Mavrck works by connecting with your existing digital presence, so when you create campaign briefs and solicit participants, everything can be published to a white-labeled standalone microsite, or as a plugin with your existing website, mobile app, and even email newsletter. The process for influencer identification is accomplished in one of two ways. There’s a traditional discovery tool within the platform, in which you can search through the database of 2.5 million influencers. You can also recruit your existing customers in a few ways, like having them log in to your e-commerce site using their Facebook profile or setting up a portal to have them sign on as “ambassadors.”
Influencers from either of these pools need to sign up for your brand’s Mavrck platform using their social media accounts. Because of this, every person you work with is granting the platform access to their data, and Mavrck ingests it all via API. The number of followers, posts, engagement (likes and comments), brand affinities, favorite movies, hometown—all of that gets indexed and parsed by the Mavrck algorithm. At this stage, what’s most important is the customer’s influence, measured by all the standard metrics for reach and engagement. At this point a determination is made about how influential this customer might be, and is automatically activated into a campaign that she’s qualified for.
Mavrck supports the full spectrum of different influencer personas, including micro, macro and mega influencers. All that content the influencers create on your behalf is designed to get people back to your site to register or buy something. At that point, they can sign on, too, and you’ve now got direct marketing access to them—not just email but all of the data they’ve supplied to their social network.
Depending on the type of campaign you’ve run, you may be able to just sit back and wait for results to start flowing in. If the campaign is a referral program, for example, Mavrck handles rewarding the referrers. For a program that’s a survey—something that reimagines influencers not just as marketing partners but as consumer advisors—you just create the questions and Mavrck presents the results in an easily digestible report, something you’re able to refer back to as needed. For traditional influencer campaigns, the platform offers a familiar workflow manager, though it is far and away superior to most of what you’d find on competing marketplace platforms. When working within campaigns, Mavrck feels more like a fully-featured CRM than an influencer marketing platform. This makes all the sense in the world, though, given Mavrck’s customer-centric approach to influencer marketing.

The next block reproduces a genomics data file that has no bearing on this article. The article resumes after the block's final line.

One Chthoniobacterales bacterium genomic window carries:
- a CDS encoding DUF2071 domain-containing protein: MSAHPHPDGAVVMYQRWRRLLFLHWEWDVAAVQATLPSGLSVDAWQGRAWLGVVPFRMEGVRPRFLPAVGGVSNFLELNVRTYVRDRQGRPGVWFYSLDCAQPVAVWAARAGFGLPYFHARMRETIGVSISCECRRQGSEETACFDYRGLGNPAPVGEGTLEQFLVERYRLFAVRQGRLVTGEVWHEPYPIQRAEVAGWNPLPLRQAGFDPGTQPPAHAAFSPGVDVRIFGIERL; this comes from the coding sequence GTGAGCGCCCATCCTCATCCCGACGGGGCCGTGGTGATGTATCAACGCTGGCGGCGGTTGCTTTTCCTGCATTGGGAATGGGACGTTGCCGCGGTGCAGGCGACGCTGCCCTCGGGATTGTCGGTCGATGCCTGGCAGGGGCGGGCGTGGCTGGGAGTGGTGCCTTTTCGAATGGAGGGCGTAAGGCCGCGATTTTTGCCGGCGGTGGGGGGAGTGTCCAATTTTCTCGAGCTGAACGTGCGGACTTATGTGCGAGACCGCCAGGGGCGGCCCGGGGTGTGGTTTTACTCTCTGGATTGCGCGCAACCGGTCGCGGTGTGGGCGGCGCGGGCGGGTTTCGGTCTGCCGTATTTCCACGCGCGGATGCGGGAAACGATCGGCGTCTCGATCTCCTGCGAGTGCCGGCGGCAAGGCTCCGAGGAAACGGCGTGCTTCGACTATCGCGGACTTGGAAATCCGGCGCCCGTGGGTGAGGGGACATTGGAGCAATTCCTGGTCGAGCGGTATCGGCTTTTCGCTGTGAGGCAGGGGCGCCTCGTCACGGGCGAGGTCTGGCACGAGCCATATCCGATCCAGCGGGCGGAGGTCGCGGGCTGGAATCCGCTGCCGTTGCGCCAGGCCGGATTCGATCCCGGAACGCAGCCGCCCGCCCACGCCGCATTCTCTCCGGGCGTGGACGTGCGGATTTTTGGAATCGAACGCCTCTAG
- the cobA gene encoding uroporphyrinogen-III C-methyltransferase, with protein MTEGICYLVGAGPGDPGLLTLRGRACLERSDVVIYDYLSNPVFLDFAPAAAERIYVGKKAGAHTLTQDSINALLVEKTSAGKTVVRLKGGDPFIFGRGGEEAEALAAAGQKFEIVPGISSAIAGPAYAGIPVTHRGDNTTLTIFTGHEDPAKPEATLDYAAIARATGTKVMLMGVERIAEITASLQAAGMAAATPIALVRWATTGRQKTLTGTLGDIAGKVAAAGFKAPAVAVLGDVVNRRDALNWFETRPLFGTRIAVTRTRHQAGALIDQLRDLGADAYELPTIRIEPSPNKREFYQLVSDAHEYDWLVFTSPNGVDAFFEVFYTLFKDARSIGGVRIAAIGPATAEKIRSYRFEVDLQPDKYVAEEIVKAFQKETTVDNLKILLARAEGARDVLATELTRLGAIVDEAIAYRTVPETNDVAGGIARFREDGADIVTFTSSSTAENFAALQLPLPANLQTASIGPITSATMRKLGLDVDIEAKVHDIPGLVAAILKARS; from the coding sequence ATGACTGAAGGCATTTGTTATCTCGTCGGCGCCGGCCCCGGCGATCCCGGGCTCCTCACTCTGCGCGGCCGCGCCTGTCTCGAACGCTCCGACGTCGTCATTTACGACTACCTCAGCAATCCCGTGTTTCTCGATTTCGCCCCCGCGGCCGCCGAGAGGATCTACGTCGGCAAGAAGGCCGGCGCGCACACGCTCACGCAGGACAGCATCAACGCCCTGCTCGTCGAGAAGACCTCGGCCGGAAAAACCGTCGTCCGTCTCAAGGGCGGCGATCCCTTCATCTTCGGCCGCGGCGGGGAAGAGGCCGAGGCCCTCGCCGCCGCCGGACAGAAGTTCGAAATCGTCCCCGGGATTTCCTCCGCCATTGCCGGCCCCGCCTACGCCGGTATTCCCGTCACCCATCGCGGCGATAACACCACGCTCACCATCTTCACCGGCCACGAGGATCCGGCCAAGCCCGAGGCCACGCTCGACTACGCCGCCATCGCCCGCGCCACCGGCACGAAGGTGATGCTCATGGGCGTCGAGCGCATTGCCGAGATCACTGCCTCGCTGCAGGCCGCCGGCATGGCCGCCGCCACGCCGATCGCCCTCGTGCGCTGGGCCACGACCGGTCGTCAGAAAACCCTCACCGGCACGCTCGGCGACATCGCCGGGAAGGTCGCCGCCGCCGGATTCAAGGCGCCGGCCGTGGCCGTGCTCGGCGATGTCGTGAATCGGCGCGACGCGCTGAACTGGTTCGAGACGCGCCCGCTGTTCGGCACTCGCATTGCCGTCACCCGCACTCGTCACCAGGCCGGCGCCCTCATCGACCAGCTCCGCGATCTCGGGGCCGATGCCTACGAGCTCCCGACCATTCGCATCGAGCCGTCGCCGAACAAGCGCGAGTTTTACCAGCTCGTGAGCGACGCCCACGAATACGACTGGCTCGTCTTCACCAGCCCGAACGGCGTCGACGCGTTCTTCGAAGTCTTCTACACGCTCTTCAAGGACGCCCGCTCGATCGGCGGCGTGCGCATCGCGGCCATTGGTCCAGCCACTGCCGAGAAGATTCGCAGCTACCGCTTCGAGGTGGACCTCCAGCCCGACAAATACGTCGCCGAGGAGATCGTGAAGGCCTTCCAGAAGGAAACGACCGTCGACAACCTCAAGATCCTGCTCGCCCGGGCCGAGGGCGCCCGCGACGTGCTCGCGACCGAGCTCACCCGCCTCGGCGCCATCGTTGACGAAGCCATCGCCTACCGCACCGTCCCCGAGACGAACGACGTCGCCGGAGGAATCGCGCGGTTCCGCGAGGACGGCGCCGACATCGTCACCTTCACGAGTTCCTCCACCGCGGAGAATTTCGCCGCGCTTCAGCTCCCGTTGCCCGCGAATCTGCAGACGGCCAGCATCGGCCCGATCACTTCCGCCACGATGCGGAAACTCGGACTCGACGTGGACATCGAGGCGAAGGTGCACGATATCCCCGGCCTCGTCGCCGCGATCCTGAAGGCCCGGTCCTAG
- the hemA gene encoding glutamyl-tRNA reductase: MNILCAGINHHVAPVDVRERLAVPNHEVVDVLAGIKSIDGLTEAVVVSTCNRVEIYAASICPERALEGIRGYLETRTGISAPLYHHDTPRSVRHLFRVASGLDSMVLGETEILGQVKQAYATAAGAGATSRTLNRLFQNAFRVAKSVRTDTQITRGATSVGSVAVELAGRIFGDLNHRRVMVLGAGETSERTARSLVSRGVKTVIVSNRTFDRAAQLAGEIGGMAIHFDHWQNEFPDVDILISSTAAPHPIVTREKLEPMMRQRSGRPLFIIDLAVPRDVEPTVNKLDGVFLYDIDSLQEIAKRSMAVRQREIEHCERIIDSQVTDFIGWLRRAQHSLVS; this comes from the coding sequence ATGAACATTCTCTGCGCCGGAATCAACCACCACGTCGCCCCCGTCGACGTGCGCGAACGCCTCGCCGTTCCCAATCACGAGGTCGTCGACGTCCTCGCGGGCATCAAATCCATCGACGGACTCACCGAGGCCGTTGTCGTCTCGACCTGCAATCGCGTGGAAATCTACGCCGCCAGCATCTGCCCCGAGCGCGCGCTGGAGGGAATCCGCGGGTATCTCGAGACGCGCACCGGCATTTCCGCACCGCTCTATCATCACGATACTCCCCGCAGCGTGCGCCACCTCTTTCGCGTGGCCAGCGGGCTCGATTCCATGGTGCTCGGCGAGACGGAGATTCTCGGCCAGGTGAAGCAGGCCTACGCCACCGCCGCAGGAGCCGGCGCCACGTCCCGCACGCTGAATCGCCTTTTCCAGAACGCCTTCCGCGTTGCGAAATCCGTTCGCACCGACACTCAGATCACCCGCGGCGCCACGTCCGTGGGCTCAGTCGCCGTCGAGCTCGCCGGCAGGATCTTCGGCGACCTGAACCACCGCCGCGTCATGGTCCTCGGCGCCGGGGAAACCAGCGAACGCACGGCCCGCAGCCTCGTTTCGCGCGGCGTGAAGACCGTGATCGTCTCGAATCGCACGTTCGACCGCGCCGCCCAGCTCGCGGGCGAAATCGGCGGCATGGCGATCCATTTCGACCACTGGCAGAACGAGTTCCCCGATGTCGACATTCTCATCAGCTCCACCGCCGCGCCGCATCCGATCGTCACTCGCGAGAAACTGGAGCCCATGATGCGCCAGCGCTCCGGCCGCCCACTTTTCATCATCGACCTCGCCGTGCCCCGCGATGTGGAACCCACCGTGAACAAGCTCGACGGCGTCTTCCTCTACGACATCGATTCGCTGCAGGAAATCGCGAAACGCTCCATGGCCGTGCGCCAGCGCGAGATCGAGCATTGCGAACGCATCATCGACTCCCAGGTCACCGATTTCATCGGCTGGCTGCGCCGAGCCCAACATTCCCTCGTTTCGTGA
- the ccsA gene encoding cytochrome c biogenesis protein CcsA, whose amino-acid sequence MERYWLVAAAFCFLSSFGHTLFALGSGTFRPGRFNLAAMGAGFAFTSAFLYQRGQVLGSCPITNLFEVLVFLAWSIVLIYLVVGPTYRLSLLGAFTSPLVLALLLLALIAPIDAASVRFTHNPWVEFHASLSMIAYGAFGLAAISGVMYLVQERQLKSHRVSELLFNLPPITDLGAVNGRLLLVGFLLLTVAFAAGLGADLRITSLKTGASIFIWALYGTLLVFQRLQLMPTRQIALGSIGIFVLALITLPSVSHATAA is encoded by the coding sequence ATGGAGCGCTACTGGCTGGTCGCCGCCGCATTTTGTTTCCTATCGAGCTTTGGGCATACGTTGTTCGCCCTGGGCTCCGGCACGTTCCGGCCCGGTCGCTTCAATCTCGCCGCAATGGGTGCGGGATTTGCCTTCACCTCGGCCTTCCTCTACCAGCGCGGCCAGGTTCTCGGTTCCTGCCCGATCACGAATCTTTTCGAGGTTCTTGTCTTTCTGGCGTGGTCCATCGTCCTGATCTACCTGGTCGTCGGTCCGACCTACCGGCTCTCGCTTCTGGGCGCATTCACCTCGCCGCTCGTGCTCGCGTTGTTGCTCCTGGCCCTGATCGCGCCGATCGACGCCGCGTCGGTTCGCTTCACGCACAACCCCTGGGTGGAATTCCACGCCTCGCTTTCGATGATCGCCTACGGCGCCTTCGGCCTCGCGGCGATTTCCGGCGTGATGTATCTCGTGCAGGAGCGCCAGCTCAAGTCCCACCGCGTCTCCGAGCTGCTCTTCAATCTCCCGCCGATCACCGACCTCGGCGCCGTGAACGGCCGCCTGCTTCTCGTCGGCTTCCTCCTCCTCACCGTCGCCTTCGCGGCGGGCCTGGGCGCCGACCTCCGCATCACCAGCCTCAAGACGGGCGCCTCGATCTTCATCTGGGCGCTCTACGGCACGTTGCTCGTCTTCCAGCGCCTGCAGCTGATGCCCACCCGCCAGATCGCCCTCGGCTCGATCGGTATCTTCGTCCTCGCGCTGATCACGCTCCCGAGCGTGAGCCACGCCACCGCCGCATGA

The same can be said for the features built around Influencer Relationship Management (which makes even more sense, given that phrase’s acronym is one letter off from CRM). Apart from the incredible level of detail can see for each influencer (thanks to the user-authorised, API-accessed data), you can group influencers together in whatever configuration you like, however you’d like to categorise them. Because these influencers are also your customers, the reporting is doing double duty for you. You’re not just seeing how effective your ambassadors are at representing you online, you’re also getting a direct look into your customer demographics. With most influencer platforms, you know a lot about your creators and a lot less about your audience. With Mavrck, your customers are happily telling you everything you want to know about them. Understanding how to best market to them means they’ll be more enthused about marketing on your behalf. And much of this happens continuously and without the need of intervention, collecting new customers and influencers alike all the while.
Since viewing the demo of Mavrck, I found myself describing it to others on the IMH team as “influencer marketing, where your influencers don’t know they’re your influencers.” While that’s true, it also sounds maybe a little evil—which really isn’t the case. To the customers activated as influencers through the platform, the whole experience feels like an advanced loyalty program. They get special offers, rewards on purchases, incentives for sharing content, coupons. And even if they don’t know they’re part of some specific marketing campaign, they certainly understand that the brand or product benefits when they share content around it—and it all sounds like a fair deal.
So, to revise my earlier description: if an influencer marketing platform could have a baby with a loyalty/rewards platform, that baby would be Mavrck. That baby would be clever as hell, too.